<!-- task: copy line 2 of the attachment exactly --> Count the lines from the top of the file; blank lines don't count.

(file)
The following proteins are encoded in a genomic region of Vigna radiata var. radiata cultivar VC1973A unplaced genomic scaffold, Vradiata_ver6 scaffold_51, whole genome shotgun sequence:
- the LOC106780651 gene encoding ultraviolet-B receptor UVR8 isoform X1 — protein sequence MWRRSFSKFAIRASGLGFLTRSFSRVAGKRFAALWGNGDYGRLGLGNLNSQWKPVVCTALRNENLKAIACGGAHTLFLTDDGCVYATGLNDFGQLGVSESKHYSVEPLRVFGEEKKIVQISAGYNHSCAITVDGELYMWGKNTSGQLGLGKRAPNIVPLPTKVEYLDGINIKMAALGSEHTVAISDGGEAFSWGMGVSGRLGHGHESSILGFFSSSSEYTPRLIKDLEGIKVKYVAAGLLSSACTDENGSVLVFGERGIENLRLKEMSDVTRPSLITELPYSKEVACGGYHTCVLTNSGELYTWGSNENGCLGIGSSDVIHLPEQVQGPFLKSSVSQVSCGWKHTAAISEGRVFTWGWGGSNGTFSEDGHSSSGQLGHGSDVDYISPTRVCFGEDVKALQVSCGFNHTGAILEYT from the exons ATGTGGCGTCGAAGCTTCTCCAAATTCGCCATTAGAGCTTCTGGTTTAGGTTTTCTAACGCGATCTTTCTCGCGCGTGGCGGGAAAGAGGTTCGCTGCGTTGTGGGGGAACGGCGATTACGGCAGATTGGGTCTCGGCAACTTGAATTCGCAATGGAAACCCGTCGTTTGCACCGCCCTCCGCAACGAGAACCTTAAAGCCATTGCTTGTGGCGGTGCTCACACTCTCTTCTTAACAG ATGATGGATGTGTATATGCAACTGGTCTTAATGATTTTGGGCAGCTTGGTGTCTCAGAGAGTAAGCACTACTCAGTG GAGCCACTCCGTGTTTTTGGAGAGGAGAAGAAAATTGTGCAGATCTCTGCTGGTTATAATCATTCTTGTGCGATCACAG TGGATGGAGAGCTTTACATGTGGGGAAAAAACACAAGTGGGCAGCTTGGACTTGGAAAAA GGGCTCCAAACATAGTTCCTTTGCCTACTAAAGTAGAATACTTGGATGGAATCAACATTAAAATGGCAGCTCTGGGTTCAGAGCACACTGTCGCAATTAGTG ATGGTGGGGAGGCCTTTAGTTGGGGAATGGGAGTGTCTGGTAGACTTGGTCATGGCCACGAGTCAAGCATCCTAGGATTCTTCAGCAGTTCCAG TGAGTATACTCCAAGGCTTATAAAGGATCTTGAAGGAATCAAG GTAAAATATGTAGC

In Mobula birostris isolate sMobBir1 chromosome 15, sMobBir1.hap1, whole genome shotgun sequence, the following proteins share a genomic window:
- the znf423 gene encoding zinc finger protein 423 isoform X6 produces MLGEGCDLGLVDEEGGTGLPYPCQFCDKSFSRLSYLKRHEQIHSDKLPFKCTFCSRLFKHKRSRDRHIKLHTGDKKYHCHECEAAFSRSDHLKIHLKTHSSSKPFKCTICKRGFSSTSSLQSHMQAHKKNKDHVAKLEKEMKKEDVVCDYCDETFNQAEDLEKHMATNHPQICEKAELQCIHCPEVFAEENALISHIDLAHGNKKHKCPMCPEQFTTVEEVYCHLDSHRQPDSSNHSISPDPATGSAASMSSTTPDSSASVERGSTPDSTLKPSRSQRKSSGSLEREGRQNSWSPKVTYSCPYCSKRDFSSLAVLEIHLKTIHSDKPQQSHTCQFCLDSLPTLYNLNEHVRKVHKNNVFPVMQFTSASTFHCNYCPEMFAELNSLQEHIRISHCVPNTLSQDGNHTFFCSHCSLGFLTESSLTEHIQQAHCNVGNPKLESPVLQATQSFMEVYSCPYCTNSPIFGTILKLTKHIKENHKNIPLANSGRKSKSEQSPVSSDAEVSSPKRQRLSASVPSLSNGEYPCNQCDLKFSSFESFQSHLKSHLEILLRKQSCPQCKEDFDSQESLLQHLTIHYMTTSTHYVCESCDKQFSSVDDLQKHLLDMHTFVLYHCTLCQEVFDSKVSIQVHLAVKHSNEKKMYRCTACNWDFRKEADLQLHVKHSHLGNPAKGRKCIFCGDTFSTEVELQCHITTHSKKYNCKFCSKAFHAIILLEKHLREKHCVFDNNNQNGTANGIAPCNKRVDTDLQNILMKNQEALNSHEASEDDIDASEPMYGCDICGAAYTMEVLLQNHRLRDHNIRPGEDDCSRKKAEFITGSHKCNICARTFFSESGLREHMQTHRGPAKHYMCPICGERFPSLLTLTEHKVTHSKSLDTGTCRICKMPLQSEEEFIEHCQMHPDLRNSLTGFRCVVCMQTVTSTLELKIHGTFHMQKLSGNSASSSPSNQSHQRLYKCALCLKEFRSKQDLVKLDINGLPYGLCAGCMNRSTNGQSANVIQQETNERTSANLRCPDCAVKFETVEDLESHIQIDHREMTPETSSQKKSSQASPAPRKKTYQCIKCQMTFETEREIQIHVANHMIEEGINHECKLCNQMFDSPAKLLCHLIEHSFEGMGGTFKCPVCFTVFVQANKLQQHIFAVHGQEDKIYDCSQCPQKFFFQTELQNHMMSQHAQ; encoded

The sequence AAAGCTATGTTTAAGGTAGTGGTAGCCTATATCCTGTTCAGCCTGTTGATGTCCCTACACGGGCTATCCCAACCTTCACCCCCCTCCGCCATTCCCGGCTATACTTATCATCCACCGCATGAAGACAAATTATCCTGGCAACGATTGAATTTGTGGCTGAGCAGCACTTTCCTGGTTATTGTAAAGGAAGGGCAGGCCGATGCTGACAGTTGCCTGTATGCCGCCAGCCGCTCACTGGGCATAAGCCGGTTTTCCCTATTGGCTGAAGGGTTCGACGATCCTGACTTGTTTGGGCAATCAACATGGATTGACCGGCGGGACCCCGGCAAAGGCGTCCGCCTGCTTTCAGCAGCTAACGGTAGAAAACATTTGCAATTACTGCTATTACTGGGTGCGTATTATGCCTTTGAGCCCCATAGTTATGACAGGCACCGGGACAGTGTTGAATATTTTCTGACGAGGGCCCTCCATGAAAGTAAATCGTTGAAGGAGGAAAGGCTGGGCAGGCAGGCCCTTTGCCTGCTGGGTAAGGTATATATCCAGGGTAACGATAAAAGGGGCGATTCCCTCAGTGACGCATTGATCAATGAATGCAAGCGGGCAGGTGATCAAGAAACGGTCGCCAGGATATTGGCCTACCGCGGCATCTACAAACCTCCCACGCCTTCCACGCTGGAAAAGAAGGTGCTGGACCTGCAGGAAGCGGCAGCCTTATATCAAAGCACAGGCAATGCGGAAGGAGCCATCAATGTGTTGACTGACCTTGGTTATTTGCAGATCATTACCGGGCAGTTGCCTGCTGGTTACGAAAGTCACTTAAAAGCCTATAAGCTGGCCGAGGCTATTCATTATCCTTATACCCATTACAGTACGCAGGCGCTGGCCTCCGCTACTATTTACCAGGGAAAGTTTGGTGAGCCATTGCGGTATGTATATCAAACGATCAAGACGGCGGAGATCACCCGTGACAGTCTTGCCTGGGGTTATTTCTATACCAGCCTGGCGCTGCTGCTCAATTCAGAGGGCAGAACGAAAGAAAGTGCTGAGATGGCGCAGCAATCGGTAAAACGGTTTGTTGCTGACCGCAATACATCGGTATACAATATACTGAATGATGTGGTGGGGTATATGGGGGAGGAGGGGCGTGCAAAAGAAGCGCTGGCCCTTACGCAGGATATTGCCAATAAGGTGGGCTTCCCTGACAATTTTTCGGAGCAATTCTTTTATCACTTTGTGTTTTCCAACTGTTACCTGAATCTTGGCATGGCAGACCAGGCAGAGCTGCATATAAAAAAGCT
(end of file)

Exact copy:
- the LOC106780651 gene encoding ultraviolet-B receptor UVR8 isoform X1 — protein sequence MWRRSFSKFAIRASGLGFLTRSFSRVAGKRFAALWGNGDYGRLGLGNLNSQWKPVVCTALRNENLKAIACGGAHTLFLTDDGCVYATGLNDFGQLGVSESKHYSVEPLRVFGEEKKIVQISAGYNHSCAITVDGELYMWGKNTSGQLGLGKRAPNIVPLPTKVEYLDGINIKMAALGSEHTVAISDGGEAFSWGMGVSGRLGHGHESSILGFFSSSSEYTPRLIKDLEGIKVKYVAAGLLSSACTDENGSVLVFGERGIENLRLKEMSDVTRPSLITELPYSKEVACGGYHTCVLTNSGELYTWGSNENGCLGIGSSDVIHLPEQVQGPFLKSSVSQVSCGWKHTAAISEGRVFTWGWGGSNGTFSEDGHSSSGQLGHGSDVDYISPTRVCFGEDVKALQVSCGFNHTGAILEYT from the exons ATGTGGCGTCGAAGCTTCTCCAAATTCGCCATTAGAGCTTCTGGTTTAGGTTTTCTAACGCGATCTTTCTCGCGCGTGGCGGGAAAGAGGTTCGCTGCGTTGTGGGGGAACGGCGATTACGGCAGATTGGGTCTCGGCAACTTGAATTCGCAATGGAAACCCGTCGTTTGCACCGCCCTCCGCAACGAGAACCTTAAAGCCATTGCTTGTGGCGGTGCTCACACTCTCTTCTTAACAG ATGATGGATGTGTATATGCAACTGGTCTTAATGATTTTGGGCAGCTTGGTGTCTCAGAGAGTAAGCACTACTCAGTG GAGCCACTCCGTGTTTTTGGAGAGGAGAAGAAAATTGTGCAGATCTCTGCTGGTTATAATCATTCTTGTGCGATCACAG TGGATGGAGAGCTTTACATGTGGGGAAAAAACACAAGTGGGCAGCTTGGACTTGGAAAAA GGGCTCCAAACATAGTTCCTTTGCCTACTAAAGTAGAATACTTGGATGGAATCAACATTAAAATGGCAGCTCTGGGTTCAGAGCACACTGTCGCAATTAGTG ATGGTGGGGAGGCCTTTAGTTGGGGAATGGGAGTGTCTGGTAGACTTGGTCATGGCCACGAGTCAAGCATCCTAGGATTCTTCAGCAGTTCCAG TGAGTATACTCCAAGGCTTATAAAGGATCTTGAAGGAATCAAG GTAAAATATGTAGC